These included reading, driving, looking at electronics, and finding that opening her eyes was less painful.
However, more than a year after the accident, Ms D’Aprile says her vision is completely back to normal.
But she says it still left scars on her mental health.
“I get panic attacks because of the accident, but I’ve learned how to deal with it and what specific triggers are,” she said.
“I used to be super rebellious and never an overthinker, but now I don’t usually do anything outside of my comfort zone and I’m a lot more grounded.
It’s all a work in progress and all it takes is time to heal so I know it’s getting better with the mental factors but the accident is still relevant and I just need to be easier on myself and realize that this is all normal and part of the healing process.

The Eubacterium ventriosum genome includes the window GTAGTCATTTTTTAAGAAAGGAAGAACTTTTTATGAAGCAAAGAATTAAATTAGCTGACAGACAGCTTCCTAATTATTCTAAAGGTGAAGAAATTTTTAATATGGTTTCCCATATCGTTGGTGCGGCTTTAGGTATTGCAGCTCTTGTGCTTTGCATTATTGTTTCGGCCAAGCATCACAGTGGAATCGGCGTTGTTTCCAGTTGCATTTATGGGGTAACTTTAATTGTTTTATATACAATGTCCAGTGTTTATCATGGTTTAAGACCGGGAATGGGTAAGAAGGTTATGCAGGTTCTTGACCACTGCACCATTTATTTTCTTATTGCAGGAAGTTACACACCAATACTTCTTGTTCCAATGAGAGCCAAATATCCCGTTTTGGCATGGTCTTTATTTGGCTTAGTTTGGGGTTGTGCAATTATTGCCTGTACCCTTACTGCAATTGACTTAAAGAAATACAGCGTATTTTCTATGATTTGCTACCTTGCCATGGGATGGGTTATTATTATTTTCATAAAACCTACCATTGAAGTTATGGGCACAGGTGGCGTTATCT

“My plans for the future are to finish school and get a good job in marketing, but above all to enjoy every day to the fullest and make the best memories with my friends and family.”
How are burned eyes treated?
Your eyes can be injured if they are hit or scratched by objects such as metal splinters or wood chips, are splashed with a boiling substance, or are exposed to chemicals.
The Centers for Disease Control and Prevention (CDC) says about 2,000 Americans injure their eyes at work every day.
Thermal burns to the surface of the eye tend to damage the conjunctiva, or cornea, which is the transparent part of the eye that covers the iris and pupil.
Doctors may advise patients to take pain relievers to relieve the pain.
Patients may also be given cycloplegic eye drops, which can prevent painful muscle spasms that constrict the pupil.
Antibiotics can also be given to prevent infection.
If the eyelids are burned, doctors recommend cleaning them and then having an antibiotic applied to prevent infection.
Source: Merck manual